Making the most of your first 90 days on the job

‘Tis the time of year when development folk are on the move. If you’re among the thousands of fundraisers stepping into a new position (or if you know someone who fits this bill), here are a few tips for making the most of those critical first 90 days on the job.

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A FEW DO NOT’S

Don’t bad mouth your predecessor. You’ll come off as a nicer person (and nice is what I assume you are) by focusing on the good work done by the person you’re replacing. If you truly can’t find anything to praise, then say nothing at all. Remember, someday you’ll be the former development officer. Talk about the one who came before the way you will want the one who comes after to talk about you.

Don’t over promise on what you can deliver. Of course you want to impress your new boss. And it’s tempting to strut your development know-how in front of new colleagues. But rein in the bravado. Painting an overly rosy picture of what you can deliver will come back to bite you. Until you get the lay of this new land, better to project modestly and then surprise.

Don’t take on the database. Never mind if you’ve inherited a cobbled together Excel spreadsheet. Precious hours spent fretting over a database are hours you’re not doing what you were hired to do – raising money. Three or more months down the road, you’ll have a better sense of what you need in a relationship management system. In the meantime, I’m betting you can squeeze enough useful information out of the existing donor files to keep you busy until then.

NOW FOR THE DO’S

Do get out of the office as soon as possible. Face it. You’ll never know everything you wish you knew about the organization, its work, and its donors. So, as they say over at Nike, just do it. Pick out a handful of loyal supporters and schedule visits. You’ll learn more talking with longtime friends of the organization than flipping through files in your office.

Do write a plan for the year. You’ve got a lot on your plate and that can overwhelm. Outlining your work for the year (that’s what a plan is) helps separate the must do’s from the would-be-nice and not-necessary items. Planning also encourages pacing. I think of Jim Collins’ and Morton Hansen’s principle of the “20-mile march.” The best plans assume steady, manageable progress toward the year’s goal – week in and week out, no excuses.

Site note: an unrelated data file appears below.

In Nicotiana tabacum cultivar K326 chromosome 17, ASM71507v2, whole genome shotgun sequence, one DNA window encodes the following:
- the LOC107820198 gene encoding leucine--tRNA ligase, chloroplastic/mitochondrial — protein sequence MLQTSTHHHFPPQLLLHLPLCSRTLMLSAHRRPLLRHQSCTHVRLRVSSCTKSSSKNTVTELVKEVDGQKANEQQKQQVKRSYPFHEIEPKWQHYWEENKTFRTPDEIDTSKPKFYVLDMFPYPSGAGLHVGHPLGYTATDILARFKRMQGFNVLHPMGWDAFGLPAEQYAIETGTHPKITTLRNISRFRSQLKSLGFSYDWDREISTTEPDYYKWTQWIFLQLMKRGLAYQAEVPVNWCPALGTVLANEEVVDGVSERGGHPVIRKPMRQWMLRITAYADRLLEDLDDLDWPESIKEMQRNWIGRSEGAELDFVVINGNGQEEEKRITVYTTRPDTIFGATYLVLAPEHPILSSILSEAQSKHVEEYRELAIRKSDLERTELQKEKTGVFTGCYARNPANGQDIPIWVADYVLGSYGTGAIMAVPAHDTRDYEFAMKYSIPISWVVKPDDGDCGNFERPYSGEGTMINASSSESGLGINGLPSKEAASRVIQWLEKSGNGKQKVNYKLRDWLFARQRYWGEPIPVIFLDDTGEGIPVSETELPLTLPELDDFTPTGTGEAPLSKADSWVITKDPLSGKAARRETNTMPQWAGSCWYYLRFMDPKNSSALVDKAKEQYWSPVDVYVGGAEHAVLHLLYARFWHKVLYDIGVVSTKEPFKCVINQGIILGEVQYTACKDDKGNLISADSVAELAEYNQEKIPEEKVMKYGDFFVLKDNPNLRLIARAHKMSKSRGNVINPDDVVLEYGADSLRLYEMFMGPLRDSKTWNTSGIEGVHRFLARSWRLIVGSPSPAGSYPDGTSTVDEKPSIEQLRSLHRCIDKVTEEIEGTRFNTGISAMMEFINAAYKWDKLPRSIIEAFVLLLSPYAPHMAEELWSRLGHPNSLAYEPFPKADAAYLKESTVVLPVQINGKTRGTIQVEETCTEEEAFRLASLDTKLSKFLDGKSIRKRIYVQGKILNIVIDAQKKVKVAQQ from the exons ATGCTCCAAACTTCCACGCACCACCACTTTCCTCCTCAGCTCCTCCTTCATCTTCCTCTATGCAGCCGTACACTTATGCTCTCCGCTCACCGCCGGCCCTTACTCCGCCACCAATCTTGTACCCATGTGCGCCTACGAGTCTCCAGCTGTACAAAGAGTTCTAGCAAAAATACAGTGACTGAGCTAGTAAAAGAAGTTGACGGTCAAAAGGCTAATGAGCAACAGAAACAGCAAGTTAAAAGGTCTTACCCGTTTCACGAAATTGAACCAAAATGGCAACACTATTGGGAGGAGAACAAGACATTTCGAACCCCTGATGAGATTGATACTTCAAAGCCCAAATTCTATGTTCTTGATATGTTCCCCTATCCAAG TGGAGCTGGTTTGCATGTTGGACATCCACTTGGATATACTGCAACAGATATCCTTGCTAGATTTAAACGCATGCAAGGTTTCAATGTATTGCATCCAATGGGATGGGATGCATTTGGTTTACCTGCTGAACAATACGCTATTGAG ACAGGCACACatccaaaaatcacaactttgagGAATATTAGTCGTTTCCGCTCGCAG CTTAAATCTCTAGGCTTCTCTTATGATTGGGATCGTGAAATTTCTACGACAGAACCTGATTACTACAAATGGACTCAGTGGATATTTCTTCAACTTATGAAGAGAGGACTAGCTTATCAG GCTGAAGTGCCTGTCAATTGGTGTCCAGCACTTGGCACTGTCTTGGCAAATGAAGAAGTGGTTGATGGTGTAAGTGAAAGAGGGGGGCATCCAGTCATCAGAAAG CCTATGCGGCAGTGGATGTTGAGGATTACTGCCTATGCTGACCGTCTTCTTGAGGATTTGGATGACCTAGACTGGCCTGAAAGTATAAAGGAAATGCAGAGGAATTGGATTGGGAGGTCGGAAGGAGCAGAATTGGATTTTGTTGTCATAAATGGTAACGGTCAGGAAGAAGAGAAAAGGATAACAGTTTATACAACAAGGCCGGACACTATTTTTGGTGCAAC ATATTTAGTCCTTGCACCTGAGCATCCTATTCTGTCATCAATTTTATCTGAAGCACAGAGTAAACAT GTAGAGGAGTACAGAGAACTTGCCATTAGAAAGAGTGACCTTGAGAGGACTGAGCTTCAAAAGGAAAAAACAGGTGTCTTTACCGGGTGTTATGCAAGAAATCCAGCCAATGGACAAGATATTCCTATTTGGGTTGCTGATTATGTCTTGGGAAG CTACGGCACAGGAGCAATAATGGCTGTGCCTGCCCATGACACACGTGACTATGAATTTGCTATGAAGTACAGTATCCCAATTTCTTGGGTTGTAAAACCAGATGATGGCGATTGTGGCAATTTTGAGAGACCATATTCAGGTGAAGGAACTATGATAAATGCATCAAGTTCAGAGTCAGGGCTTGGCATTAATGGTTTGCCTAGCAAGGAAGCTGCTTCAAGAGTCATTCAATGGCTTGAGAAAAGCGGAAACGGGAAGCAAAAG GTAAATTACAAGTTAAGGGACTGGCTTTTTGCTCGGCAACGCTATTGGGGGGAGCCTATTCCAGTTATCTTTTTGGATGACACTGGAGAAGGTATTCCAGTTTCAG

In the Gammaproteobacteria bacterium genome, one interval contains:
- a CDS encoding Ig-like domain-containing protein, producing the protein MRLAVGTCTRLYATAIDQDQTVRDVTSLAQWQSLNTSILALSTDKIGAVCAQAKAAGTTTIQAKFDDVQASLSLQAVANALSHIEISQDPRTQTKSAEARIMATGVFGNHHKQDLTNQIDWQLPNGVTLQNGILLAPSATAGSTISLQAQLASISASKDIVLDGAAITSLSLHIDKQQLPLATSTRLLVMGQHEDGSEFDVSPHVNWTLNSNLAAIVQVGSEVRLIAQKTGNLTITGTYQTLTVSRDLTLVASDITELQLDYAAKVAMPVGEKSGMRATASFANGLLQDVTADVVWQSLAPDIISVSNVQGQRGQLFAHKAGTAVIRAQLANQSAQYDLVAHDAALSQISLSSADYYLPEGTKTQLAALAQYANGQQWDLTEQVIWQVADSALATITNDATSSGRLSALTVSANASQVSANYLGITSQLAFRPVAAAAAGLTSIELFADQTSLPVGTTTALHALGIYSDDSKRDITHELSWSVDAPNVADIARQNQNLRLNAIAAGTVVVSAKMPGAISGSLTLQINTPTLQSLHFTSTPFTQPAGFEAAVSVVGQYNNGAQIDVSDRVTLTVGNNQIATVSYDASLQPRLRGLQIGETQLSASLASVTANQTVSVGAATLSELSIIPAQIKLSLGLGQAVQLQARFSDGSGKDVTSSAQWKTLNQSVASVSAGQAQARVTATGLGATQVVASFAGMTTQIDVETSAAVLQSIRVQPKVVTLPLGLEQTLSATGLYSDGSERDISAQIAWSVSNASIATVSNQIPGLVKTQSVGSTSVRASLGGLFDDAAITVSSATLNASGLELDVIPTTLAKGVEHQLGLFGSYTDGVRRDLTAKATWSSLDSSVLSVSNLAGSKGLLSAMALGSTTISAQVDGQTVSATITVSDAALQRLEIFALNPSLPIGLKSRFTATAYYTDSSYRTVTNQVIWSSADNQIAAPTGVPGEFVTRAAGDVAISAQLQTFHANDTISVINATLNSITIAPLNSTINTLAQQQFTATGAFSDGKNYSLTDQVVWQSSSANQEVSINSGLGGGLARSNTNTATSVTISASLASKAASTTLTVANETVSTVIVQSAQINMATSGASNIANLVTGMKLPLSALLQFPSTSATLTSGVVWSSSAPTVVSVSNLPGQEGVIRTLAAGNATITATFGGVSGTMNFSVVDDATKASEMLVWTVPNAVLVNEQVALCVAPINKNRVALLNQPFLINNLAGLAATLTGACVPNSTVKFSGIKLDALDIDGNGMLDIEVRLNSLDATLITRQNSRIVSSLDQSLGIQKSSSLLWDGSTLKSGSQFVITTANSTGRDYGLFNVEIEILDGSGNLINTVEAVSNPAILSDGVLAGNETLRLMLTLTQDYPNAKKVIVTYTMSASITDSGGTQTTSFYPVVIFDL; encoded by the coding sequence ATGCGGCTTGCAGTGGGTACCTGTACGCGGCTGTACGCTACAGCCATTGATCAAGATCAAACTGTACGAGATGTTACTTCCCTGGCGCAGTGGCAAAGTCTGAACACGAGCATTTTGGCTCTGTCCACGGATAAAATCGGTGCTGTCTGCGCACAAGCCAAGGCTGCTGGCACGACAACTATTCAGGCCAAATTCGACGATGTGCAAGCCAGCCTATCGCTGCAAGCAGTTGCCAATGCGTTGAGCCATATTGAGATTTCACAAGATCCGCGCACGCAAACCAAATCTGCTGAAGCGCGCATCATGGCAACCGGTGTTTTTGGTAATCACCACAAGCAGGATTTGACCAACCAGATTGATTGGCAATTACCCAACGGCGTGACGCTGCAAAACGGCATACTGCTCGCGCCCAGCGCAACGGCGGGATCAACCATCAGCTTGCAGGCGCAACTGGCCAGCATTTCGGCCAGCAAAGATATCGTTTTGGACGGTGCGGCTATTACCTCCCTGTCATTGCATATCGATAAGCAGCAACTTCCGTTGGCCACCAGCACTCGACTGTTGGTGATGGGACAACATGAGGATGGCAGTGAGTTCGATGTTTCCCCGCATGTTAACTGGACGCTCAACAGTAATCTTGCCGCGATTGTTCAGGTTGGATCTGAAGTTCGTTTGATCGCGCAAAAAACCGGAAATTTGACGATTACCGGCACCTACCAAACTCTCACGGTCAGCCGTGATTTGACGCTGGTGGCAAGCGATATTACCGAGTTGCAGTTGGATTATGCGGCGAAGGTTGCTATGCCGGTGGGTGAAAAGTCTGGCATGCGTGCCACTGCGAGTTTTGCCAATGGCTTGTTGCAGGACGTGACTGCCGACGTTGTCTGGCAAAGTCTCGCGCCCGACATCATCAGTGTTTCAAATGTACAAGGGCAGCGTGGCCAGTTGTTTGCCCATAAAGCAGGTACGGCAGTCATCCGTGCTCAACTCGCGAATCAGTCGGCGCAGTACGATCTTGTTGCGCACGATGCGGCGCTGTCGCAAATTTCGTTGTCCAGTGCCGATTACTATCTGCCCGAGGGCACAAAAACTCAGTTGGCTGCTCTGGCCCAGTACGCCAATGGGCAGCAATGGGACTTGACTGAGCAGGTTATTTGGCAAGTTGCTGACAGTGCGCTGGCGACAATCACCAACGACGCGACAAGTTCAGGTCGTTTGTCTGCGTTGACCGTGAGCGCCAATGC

Do chat with folks in the know. Block out time on your calendar for conversations with program staff. Spend an afternoon a month working alongside volunteers. Meet beneficiaries of the organization’s programs or services. Within weeks, you’ll have amassed an amazing cache of stories about God’s good work through the organization. And if you ask each person with whom you talk what they would say to a potential donor, you’ll come away with a robust case for support.

Do find a traveling companion. If you’ve been in development work for a while, you know it’s a lonely business. And if you’re a newcomer to fundraising, you’ll soon feel the loneliness. Seek out someone with whom you can share the small triumphs of everyday generosity, as well as the big win. Someone who’ll be there with an encouraging word when things get tough. The ideal traveling companion may be just down the hall or across town in another ministry development office. The important thing is that you have someone along for the journey.

Do take time for your soul. Beyond the loneliness, or perhaps because of it, fundraising is spiritually draining work. The relentless chase of one year’s out-sized goals after another can cut into quiet time with God in prayer and reading the Word. For those who view the work of fundraising as ministry, it is just as important to give attention to spiritual fitness as to one’s physical or professional condition. It’s okay – in fact, essential – to take time for soul care.

What do’s, don’ts, or other advice would you add to my list? Please share the wisdom you’ve gained on the job, from supervising development staff, or as a donor who’s benefited from the ministry of a Christ-centered fundraiser. Others will thank you for sharing.

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